Continuing past AnB the trail becomes less obvious but you cross the Ardbeg Burn and take a small wooden bridge to avoid the mud on its banks.  The bridge, however, leads into a small overgrown copse after which you emerge back onto the path from no obvious opening.  Being the good Boy Scout I once was I tied a knot in tall grass and made an arrow from sticks and hoped that the fairies weren’t mischievous enough to tamper with it to confuse me on my return this way later.

From here the route rises slightly towards another ruined cottage called Solam.   The tragic end to a nearby crofting community is told on a sign here.  The settlement was visited by plague and they were then isolated.  People from other communities nearby left food at a safe distance and when the food stopped being taken they knew it was time to burn the houses.

From this vantage point the slope below Loch Uigeadail rises ahead to the right and looking across this serene valley you can understand why someone would build a cottage here.  However, a few hundred metres further on, the path that my OS map clearly told me should be in front of me was … well, wasn’t.  The clearly marked trail all the way to the edge of the loch may have been discernable from a helicopter but all I could see in front of me was grass and bracken.

View from Solam towards Uigeadail
The best advice I can give if you are thinking of a similar pilgrimage is – don’t!  After Solam the going is tortuous.  The grass was from knee to waist high, you can’t see your footing which was full of holes, the ground underneath is peat bog and when it isn’t peat bog it’s some other kind of bog.  I was wearing good quality walking shoes which are now a permanent peat colour and I was very lucky not to wrench an ankle or knee.  Strong boots with ankle support are really essential for this terrain.

Long grass flattened by deer for a bed
However, for your sadistic entertainment I continued on and braved the bog, the grass, the next bog, ankle damage and potential Lyme disease from the occasional tick bite.  Did I mention the bog?  All that and the bull and the stags rutting made for quite a challenging afternoon and that’s all before the route headed uphill.  Barnard didn’t venture up here, fond though he was of finding the water source of the distilleries he visited.  It’s not too steep and not too far but with all the aforementioned labours of Hercules the walk was tiring and demanding.

Dark and mysterious place
Oh but my god was it worth it!  After crossing a small adjoining burn the slope flattens out, the grass grows shorter and the object of my pilgrimage shimmered in the late afternoon sun.  I had arrived at The Source and after catching my breath and taking in the view my hipflask was not long on being opened.  I’m sure you can guess the contents and I offered up the following toast:

“Slàinte Uigeadail, may your waters always run deep.
Slàinte Ardbeg, lang may yer lum reek.”

Ardbeg Uigeadail is a thumpingly good whisky with an astonishing depth of flavour, perfect for recharging after a hard climb.  I was still enjoying the chewy finish long after I had left the side of the loch.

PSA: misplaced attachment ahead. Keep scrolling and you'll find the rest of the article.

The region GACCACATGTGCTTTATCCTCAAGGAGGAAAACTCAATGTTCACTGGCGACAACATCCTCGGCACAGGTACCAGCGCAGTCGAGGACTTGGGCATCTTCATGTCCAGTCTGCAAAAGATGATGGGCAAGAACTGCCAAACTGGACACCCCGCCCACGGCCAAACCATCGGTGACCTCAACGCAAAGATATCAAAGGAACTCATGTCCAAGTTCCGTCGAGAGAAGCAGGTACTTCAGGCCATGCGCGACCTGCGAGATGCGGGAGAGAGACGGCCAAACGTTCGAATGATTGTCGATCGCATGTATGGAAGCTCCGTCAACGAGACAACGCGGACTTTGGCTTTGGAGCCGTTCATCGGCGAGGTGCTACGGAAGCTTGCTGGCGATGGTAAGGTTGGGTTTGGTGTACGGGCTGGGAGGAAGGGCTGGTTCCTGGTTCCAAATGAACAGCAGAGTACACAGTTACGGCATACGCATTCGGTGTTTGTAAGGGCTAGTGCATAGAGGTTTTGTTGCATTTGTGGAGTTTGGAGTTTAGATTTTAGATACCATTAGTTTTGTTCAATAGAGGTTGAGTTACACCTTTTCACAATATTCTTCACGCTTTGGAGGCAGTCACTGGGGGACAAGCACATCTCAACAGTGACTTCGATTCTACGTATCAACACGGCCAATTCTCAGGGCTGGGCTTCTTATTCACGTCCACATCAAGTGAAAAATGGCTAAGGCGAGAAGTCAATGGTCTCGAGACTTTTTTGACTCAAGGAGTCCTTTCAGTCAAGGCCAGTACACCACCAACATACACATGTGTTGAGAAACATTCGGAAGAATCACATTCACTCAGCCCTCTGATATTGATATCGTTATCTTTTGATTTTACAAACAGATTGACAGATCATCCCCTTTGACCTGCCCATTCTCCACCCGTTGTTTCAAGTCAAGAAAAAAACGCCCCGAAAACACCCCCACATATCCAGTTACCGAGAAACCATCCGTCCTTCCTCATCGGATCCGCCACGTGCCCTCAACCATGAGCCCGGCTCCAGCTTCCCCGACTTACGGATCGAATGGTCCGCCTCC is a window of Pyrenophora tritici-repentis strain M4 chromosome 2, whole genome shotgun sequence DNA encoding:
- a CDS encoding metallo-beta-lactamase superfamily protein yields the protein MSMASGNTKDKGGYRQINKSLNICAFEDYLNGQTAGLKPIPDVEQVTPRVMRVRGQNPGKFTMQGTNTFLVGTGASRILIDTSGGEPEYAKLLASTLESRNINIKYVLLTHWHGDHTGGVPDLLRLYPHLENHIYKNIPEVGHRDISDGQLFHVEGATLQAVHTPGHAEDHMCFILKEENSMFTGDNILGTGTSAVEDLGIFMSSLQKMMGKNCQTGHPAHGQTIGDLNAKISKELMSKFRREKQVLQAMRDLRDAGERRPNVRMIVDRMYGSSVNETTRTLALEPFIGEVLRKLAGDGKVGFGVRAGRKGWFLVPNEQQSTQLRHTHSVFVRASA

Uigeadail dam
The reservoir dam that the Ardbeg staff had been working on in the summer of 2009 looks strong and handsome and will help ensure a regular supply of water for years to come.  It also provided a welcome seat as I surveyed the surroundings.  The walk had been challenging but the end result was worthwhile and the few happy and inspiring moments I spent there will never be forgotten.

Peat bank and Loch Uigeadail
I realised just yesterday that my walk up to Uigeadail had taken place on the 10 Oct 2010 and 101010 in binary converts to that meaningful number 42 in decimal.  Reflecting now on how I felt while sipping that dram at the side of the enchanted loch after the effort of the climb, I think that Douglas Adams just about got that one right.  I need to thank my Edinburgh friend Eric for the inspiration for this thought.

Eric also told me that in his homeland Canada, water that is coloured from having gone through peat is called ‘black water’.  The water in Uigeadail was certainly dark, if not quite black and the picture here shows a lovely russet red colour against the rocks below; much the same colour as my walking shoes now are.  Having drunk the contents of my water bottle on the way up I refilled from the loch but wasn’t sure about drinking it.  The staff at the distillery later told me it may not be good to drink directly from the loch so I have kept the bottle and built a shrine around it on my whisky shelf.

Uigeadail water
I could have remained there for the rest of the day in contemplation and the inevitable trudge back though the grass and swamp did nothing to entice me to leave.  However, the sun was falling and the breeze was cooling so I said my farewells and turned for home.  The walk up from the distillery took two and a half hours to the top, the return was about one and a half hours.  My GPS (Grass Positioning System) route finders were still in place (thank you fairies) and I returned to my car just as the sun was setting on a memorable day.

The next day I would visit Ardbeg Distillery itself and sample the water of Uigeadail in a more enticing form.  The tour there and a comparison with Barnard’s findings will be up next.  However, tomorrow I am attending Glasgow’s Whisky Festival to partake of a few more drams, including some that are very new and eagerly anticipated, so, as it was for Whisky Fringe, my next post may drift into early next week.  If I don’t see you tomorrow then I hope we will meet back here then.